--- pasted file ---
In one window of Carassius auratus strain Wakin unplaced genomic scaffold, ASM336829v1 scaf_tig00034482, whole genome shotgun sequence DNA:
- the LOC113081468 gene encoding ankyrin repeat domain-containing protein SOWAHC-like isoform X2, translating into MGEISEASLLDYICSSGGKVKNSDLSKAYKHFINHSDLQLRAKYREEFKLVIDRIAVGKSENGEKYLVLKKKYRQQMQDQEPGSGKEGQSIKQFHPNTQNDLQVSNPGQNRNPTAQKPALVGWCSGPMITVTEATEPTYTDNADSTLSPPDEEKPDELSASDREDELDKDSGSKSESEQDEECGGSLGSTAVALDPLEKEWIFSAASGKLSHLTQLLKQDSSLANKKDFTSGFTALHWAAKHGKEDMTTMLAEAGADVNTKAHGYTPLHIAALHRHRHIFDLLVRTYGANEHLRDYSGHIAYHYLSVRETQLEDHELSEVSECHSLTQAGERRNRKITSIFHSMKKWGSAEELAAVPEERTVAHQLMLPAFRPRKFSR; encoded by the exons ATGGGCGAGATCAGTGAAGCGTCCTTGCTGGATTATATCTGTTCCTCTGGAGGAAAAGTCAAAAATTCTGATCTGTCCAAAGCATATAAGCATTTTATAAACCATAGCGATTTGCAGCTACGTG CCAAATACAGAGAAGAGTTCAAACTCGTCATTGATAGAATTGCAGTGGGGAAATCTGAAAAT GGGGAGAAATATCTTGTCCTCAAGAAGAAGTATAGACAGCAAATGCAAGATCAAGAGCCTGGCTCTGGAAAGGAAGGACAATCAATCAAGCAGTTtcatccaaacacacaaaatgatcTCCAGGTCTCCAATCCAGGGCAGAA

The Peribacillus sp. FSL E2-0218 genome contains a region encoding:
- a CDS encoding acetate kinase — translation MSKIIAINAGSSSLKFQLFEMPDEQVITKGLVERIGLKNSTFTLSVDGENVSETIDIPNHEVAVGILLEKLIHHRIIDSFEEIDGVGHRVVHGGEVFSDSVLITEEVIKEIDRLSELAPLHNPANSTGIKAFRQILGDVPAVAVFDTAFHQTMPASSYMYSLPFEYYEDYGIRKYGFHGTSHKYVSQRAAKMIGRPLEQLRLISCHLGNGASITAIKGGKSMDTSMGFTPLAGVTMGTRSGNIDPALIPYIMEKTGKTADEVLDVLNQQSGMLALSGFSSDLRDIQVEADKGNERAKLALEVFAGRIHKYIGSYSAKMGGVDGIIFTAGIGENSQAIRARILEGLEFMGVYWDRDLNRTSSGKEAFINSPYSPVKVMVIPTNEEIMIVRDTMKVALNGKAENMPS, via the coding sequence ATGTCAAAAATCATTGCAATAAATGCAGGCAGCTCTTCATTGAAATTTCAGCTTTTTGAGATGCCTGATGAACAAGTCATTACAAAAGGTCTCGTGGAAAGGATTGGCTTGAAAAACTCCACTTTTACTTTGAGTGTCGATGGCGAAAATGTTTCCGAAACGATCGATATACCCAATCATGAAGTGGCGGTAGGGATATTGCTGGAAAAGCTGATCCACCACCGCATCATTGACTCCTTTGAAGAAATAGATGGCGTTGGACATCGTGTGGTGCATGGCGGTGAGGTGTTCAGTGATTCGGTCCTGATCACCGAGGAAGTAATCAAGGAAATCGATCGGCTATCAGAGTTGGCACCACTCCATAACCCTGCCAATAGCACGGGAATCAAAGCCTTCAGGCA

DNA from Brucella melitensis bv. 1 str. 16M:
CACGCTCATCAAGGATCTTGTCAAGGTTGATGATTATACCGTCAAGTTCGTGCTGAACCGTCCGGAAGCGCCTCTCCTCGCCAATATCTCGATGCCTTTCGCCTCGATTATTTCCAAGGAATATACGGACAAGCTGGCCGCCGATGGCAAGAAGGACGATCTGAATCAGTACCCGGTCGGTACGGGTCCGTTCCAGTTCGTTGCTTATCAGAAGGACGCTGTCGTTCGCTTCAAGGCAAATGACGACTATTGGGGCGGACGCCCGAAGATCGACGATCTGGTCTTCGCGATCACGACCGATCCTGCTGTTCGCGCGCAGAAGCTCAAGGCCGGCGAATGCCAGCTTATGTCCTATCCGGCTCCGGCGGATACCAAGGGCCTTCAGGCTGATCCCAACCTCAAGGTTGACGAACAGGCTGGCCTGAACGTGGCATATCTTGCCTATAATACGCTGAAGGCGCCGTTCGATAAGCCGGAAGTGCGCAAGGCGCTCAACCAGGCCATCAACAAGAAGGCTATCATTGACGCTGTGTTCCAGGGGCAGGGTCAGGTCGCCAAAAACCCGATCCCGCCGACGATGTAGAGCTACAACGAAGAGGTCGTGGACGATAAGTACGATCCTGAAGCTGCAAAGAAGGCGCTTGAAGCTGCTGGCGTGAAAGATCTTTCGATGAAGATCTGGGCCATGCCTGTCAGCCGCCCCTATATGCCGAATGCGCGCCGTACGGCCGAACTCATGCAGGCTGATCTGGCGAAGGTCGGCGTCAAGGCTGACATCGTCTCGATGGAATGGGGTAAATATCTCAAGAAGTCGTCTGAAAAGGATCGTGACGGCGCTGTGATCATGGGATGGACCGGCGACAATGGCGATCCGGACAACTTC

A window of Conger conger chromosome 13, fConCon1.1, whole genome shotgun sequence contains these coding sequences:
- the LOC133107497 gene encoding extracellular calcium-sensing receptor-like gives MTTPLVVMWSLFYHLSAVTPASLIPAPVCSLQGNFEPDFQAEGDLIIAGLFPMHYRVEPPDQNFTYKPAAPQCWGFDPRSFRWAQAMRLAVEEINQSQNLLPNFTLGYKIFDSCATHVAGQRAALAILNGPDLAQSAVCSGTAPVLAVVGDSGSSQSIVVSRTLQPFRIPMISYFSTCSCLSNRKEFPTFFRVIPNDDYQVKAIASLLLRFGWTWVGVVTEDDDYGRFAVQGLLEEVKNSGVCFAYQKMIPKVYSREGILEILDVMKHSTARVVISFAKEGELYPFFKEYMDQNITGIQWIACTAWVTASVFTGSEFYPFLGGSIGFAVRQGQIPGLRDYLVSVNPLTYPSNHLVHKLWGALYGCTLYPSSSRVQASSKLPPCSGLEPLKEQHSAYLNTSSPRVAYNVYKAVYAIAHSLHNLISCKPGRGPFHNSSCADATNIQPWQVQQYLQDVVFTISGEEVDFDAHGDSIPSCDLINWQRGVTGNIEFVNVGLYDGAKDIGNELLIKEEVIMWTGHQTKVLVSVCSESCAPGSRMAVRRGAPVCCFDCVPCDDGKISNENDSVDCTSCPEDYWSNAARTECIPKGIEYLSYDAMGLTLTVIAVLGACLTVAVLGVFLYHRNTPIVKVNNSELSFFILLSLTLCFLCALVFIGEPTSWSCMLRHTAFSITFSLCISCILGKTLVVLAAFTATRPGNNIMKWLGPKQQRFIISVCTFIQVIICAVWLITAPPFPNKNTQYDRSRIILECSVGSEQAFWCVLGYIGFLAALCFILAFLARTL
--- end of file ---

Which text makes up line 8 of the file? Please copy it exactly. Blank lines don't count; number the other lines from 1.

- the LOC133107497 gene encoding extracellular calcium-sensing receptor-like gives MTTPLVVMWSLFYHLSAVTPASLIPAPVCSLQGNFEPDFQAEGDLIIAGLFPMHYRVEPPDQNFTYKPAAPQCWGFDPRSFRWAQAMRLAVEEINQSQNLLPNFTLGYKIFDSCATHVAGQRAALAILNGPDLAQSAVCSGTAPVLAVVGDSGSSQSIVVSRTLQPFRIPMISYFSTCSCLSNRKEFPTFFRVIPNDDYQVKAIASLLLRFGWTWVGVVTEDDDYGRFAVQGLLEEVKNSGVCFAYQKMIPKVYSREGILEILDVMKHSTARVVISFAKEGELYPFFKEYMDQNITGIQWIACTAWVTASVFTGSEFYPFLGGSIGFAVRQGQIPGLRDYLVSVNPLTYPSNHLVHKLWGALYGCTLYPSSSRVQASSKLPPCSGLEPLKEQHSAYLNTSSPRVAYNVYKAVYAIAHSLHNLISCKPGRGPFHNSSCADATNIQPWQVQQYLQDVVFTISGEEVDFDAHGDSIPSCDLINWQRGVTGNIEFVNVGLYDGAKDIGNELLIKEEVIMWTGHQTKVLVSVCSESCAPGSRMAVRRGAPVCCFDCVPCDDGKISNENDSVDCTSCPEDYWSNAARTECIPKGIEYLSYDAMGLTLTVIAVLGACLTVAVLGVFLYHRNTPIVKVNNSELSFFILLSLTLCFLCALVFIGEPTSWSCMLRHTAFSITFSLCISCILGKTLVVLAAFTATRPGNNIMKWLGPKQQRFIISVCTFIQVIICAVWLITAPPFPNKNTQYDRSRIILECSVGSEQAFWCVLGYIGFLAALCFILAFLARTL